The thyroid is a small gland in the front of your neck, just below your voicebox (larynx). The thyroid gland is part of the endocrine system. This system makes hormones that help control the way your body functions.
Thyroid cancer is not common. Around 3,500 people in the UK are diagnosed with thyroid cancer each year. Thyroid cancer can happen at any age. It is more common in women
The thyroid gland is close to the parathyroid glands. They have similar names, but they do different things. Thyroid cancer and parathyroid cancer are treated in different ways. We have separate information about parathyroid cancer.
There are different types of thyroid cancer. The most common types are papillary and follicular thyroid cancer. These types of thyroid cancer together are called differentiated thyroid cancer (DTC).
This is the most common type of thyroid cancer. It is usually slow-growing. Papillary thyroid cancer can affect anyone. It is more common in younger people and women.
We have more information about papillary thyroid cancer.
This is a less common type of thyroid cancer. It is mostly found in middle-aged people. We have more information about follicular thyroid cancer.
Other types of thyroid cancer
Medullary thyroid cancer (MTC) is a rare type of thyroid cancer. It can sometimes run in families. We have more information about medullary thyroid cancer.
Anaplastic thyroid cancer is a very rare type of thyroid cancer that is fast-growing. We have more information about anaplastic thyroid cancer.
Thyroid lymphomas start in the lymph tissue of the thyroid. The lymph tissue is part of the body’s lymphatic system. Most thyroid lymphomas are a type of non-Hodgkin lymphoma (NHL) and are treated with treatments for non-Hodgkin lymphoma.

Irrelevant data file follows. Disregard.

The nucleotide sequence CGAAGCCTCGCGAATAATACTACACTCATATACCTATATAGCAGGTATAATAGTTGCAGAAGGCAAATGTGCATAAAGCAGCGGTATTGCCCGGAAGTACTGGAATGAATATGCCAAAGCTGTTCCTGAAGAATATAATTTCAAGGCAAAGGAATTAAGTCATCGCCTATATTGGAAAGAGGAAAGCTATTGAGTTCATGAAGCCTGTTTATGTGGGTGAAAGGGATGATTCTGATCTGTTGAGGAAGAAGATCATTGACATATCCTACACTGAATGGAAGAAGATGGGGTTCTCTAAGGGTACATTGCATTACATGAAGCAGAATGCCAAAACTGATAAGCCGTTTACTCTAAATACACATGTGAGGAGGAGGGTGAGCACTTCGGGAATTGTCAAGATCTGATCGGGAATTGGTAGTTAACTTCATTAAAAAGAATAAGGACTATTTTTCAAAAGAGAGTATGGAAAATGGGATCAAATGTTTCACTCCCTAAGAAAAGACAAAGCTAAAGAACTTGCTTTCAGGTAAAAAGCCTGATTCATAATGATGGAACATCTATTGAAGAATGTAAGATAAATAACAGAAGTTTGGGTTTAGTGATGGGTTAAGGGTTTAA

The most common symptom of thyroid cancer is a painless lump in the neck. Most thyroid lumps are not cancerous (benign) but it is important to get any lump checked.
Other symptoms include:
- a hoarse voice that has no obvious cause and does not go away after a few weeks
- difficulty swallowing – caused by a thyroid tumour pressing on the gullet (oesophagus)
- difficulty breathing – caused by a thyroid tumour pressing on the windpipe (trachea)
- pain in the front of the neck.
You should see your doctor as soon as possible if you notice any of these symptoms.
We do not know what causes thyroid cancer in most people. But there are some things that may increase your risk of developing it.
The risk factors are different depending on the type of thyroid cancer you have. We have more information:
You usually start by seeing your GP, who will examine you. They will refer you to a hospital for specialist advice and treatment if they:
- are unsure what the problem is
- think your symptoms could be caused by cancer.
If they think it could be cancer, you should be seen at the hospital within 2 weeks.
The different types of thyroid cancer may be diagnosed with different types of tests. Some of the main tests to diagnose thyroid cancer include:
Ultrasound of your neck
You may also have some further tests. We have more information about diagnosing thyroid cancer.
The stage of a cancer describes its size and whether it has spread from where it started. Staging helps doctors plan the best treatment for you.
Each type of thyroid cancer has different staging. We have more information about:
The treatment you have depends on the:
- type of thyroid cancer
- the stage of the cancer
- your general health.